Have you ever had a big setback? If not, you will, because we all do if we’re living. At the time, it’s painful, and it might feel devastating. Then, a week, a month or a year later, life turns upside down; you finish a project, or win a game, or gain something you’ve been working towards. You experience that moment of being on top of the world. And it’s intoxicating!
Spencer Johnson calls these moments Peaks and Valleys, and wrote a book of that name. Every major philosopher and spiritual leader spends most of their time guiding others through these peaks and valleys of life. Because we all have them. In fact, they’re unavoidable.
To understand this, think for a moment of the straight line. It’s what you see when a person’s heart stops. What it represents is death. Not life. Life is change. And change is a natural process – a natural wave. Every wave movement has a peak and a valley.
This isn’t simply a metaphor. Because when you reduce anything to it’s basic form, what it is, is a form of energy. That includes us – we are, basically, energy. And whatever we do is energy. And as such, there will be high and low energy, wins and losses, trials and triumphs.
It helps me to remember this, and to also remember that we, as humans, need to try out things – sometimes several times – before we succeed in getting what we want. When I think of valleys like this, then I can see them as fertile ground – places where I have a chance to discover something new out of the ashes of something else that crashed and burned.
We rarely seek help when we’re on a peak, so here’s some tips from the world of experts for next time you find yourself in a valley.
Take a moment. The first thing I’m tempted to do when I have a setback is immediately move towards trying to “fix” it. But, whenever I do this, I miss out. I miss out on feeling and acknowledging the pain of the loss, and then truly letting it go. That means it lingers. Even though I feel like I’m making progress and not letting this setback get in my way, it actually is, because I’m dragging along the unfinished business of grieving the loss.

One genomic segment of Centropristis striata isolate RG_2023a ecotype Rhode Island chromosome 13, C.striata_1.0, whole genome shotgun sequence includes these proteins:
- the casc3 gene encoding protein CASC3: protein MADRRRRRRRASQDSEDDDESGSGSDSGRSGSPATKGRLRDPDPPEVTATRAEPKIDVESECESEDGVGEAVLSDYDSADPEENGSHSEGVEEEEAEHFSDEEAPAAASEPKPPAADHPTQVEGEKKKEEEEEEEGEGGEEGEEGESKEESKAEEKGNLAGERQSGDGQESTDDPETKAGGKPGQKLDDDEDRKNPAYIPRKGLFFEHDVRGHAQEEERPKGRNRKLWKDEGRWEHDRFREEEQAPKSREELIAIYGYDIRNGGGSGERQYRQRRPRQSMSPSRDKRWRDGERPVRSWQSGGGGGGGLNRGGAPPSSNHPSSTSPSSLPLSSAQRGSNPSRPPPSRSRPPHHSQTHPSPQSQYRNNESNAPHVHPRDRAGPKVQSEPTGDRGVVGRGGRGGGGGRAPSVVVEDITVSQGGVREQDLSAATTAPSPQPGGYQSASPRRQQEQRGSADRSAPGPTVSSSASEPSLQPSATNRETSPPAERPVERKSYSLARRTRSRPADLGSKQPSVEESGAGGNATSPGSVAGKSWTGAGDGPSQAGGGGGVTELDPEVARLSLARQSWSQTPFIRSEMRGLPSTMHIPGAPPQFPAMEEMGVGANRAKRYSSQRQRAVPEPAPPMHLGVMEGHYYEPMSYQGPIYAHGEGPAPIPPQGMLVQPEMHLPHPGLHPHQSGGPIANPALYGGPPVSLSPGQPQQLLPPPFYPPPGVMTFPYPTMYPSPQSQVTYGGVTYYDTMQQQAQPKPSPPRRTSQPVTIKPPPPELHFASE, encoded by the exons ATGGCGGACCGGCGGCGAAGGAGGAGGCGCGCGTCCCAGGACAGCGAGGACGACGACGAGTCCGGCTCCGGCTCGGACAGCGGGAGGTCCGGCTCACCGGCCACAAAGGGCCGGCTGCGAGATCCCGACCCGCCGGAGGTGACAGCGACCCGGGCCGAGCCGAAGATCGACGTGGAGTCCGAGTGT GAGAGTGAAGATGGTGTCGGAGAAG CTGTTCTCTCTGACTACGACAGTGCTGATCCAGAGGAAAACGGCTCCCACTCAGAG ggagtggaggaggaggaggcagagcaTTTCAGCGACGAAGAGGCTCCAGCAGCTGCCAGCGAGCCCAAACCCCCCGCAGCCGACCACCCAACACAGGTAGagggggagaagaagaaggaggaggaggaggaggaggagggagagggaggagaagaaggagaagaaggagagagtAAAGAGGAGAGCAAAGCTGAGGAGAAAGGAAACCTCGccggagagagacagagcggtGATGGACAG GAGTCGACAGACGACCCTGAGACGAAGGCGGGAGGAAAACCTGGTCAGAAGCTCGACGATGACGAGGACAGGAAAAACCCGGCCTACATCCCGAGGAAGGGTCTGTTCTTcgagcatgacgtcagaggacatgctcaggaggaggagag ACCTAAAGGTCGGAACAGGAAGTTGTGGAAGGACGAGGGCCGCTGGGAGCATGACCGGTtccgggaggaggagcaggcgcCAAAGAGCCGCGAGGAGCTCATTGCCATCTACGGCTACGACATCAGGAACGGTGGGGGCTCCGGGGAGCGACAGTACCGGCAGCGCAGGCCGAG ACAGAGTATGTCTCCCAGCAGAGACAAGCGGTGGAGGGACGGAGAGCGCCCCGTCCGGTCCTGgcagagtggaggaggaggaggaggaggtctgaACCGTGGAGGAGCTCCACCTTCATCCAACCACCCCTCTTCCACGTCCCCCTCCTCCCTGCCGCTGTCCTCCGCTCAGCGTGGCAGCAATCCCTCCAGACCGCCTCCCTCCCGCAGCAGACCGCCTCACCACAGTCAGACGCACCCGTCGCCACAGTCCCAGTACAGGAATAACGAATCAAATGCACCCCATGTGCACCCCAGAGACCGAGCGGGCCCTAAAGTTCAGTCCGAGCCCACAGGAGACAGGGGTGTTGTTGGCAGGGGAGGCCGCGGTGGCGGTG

Adjust my attitude. About setbacks. If they’re natural and to be expected, that means they are actually a part of the eventual triumph. If what I strive for – what gives meaning to my life – were easy, then it wouldn’t be worth much. And the more it’s worth to me, the bigger the challenge – and the bigger the chance of experiencing a setback. So, the real choice is: either play it safe and never challenge yourself, or take a risk and experience failure.
Don’t give up. It’s like learning to ride a bike. I remember learning to ride a bike. It was my great-aunt’s bike; I was around 12, and my cousin Beverley volunteered to teach me. You probably know the drill. I’d get going, then wobble and fall. Then with her insistence, I’d get back on, eventually wobble and fall. Finally, she said she’d keep her hand on the seat so I wouldn’t fall. She did, for a few seconds, then I was on my own. Soaring!
Anything worthwhile – learning a new skill, gaining recognition in your field, building a meaningful relationship – takes time, patience, tenacity, and the wisdom of hanging in there until the magic happens.
Elizabeth Gilbert another way of receiving success and failure
Quote of the Week
Success is sweet and sweeter if long delayed and gotten through many struggles and defeats. -Amos Bronson Alcott